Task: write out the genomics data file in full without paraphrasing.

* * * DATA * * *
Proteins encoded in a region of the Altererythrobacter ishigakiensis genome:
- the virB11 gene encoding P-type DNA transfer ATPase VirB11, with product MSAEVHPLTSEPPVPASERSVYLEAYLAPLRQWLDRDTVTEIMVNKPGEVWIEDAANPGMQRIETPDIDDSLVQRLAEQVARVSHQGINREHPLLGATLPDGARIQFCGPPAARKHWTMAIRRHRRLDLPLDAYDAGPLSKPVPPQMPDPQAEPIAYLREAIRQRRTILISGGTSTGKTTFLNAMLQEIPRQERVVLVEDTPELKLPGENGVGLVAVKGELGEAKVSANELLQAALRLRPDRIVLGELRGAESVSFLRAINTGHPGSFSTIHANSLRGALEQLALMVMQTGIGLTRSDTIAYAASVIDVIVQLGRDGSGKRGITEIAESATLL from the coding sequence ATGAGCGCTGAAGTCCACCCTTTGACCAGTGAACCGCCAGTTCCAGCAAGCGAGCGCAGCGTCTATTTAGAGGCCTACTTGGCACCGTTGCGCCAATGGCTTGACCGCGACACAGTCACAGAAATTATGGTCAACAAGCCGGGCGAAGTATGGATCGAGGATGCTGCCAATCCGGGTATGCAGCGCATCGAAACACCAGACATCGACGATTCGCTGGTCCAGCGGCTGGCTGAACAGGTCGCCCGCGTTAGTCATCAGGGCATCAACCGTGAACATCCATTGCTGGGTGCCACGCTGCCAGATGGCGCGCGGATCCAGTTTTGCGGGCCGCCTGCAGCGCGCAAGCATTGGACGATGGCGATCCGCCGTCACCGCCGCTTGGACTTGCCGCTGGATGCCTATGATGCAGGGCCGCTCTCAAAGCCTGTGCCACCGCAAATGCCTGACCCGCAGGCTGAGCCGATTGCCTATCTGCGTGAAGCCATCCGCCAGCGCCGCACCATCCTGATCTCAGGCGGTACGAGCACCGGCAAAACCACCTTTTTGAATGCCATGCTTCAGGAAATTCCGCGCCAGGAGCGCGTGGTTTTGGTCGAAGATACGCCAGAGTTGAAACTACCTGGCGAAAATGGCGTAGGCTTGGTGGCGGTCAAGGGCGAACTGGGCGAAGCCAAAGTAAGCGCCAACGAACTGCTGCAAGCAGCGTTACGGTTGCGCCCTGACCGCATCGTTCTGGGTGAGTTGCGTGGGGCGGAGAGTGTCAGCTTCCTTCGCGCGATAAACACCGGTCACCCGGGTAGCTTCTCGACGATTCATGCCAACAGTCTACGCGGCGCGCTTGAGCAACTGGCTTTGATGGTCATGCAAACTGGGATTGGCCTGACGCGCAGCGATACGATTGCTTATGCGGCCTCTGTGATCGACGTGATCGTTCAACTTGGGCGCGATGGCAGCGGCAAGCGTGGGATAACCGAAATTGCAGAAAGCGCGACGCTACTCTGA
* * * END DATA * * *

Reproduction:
Proteins encoded in a region of the Altererythrobacter ishigakiensis genome:
- the virB11 gene encoding P-type DNA transfer ATPase VirB11, with product MSAEVHPLTSEPPVPASERSVYLEAYLAPLRQWLDRDTVTEIMVNKPGEVWIEDAANPGMQRIETPDIDDSLVQRLAEQVARVSHQGINREHPLLGATLPDGARIQFCGPPAARKHWTMAIRRHRRLDLPLDAYDAGPLSKPVPPQMPDPQAEPIAYLREAIRQRRTILISGGTSTGKTTFLNAMLQEIPRQERVVLVEDTPELKLPGENGVGLVAVKGELGEAKVSANELLQAALRLRPDRIVLGELRGAESVSFLRAINTGHPGSFSTIHANSLRGALEQLALMVMQTGIGLTRSDTIAYAASVIDVIVQLGRDGSGKRGITEIAESATLL from the coding sequence ATGAGCGCTGAAGTCCACCCTTTGACCAGTGAACCGCCAGTTCCAGCAAGCGAGCGCAGCGTCTATTTAGAGGCCTACTTGGCACCGTTGCGCCAATGGCTTGACCGCGACACAGTCACAGAAATTATGGTCAACAAGCCGGGCGAAGTATGGATCGAGGATGCTGCCAATCCGGGTATGCAGCGCATCGAAACACCAGACATCGACGATTCGCTGGTCCAGCGGCTGGCTGAACAGGTCGCCCGCGTTAGTCATCAGGGCATCAACCGTGAACATCCATTGCTGGGTGCCACGCTGCCAGATGGCGCGCGGATCCAGTTTTGCGGGCCGCCTGCAGCGCGCAAGCATTGGACGATGGCGATCCGCCGTCACCGCCGCTTGGACTTGCCGCTGGATGCCTATGATGCAGGGCCGCTCTCAAAGCCTGTGCCACCGCAAATGCCTGACCCGCAGGCTGAGCCGATTGCCTATCTGCGTGAAGCCATCCGCCAGCGCCGCACCATCCTGATCTCAGGCGGTACGAGCACCGGCAAAACCACCTTTTTGAATGCCATGCTTCAGGAAATTCCGCGCCAGGAGCGCGTGGTTTTGGTCGAAGATACGCCAGAGTTGAAACTACCTGGCGAAAATGGCGTAGGCTTGGTGGCGGTCAAGGGCGAACTGGGCGAAGCCAAAGTAAGCGCCAACGAACTGCTGCAAGCAGCGTTACGGTTGCGCCCTGACCGCATCGTTCTGGGTGAGTTGCGTGGGGCGGAGAGTGTCAGCTTCCTTCGCGCGATAAACACCGGTCACCCGGGTAGCTTCTCGACGATTCATGCCAACAGTCTACGCGGCGCGCTTGAGCAACTGGCTTTGATGGTCATGCAAACTGGGATTGGCCTGACGCGCAGCGATACGATTGCTTATGCGGCCTCTGTGATCGACGTGATCGTTCAACTTGGGCGCGATGGCAGCGGCAAGCGTGGGATAACCGAAATTGCAGAAAGCGCGACGCTACTCTGA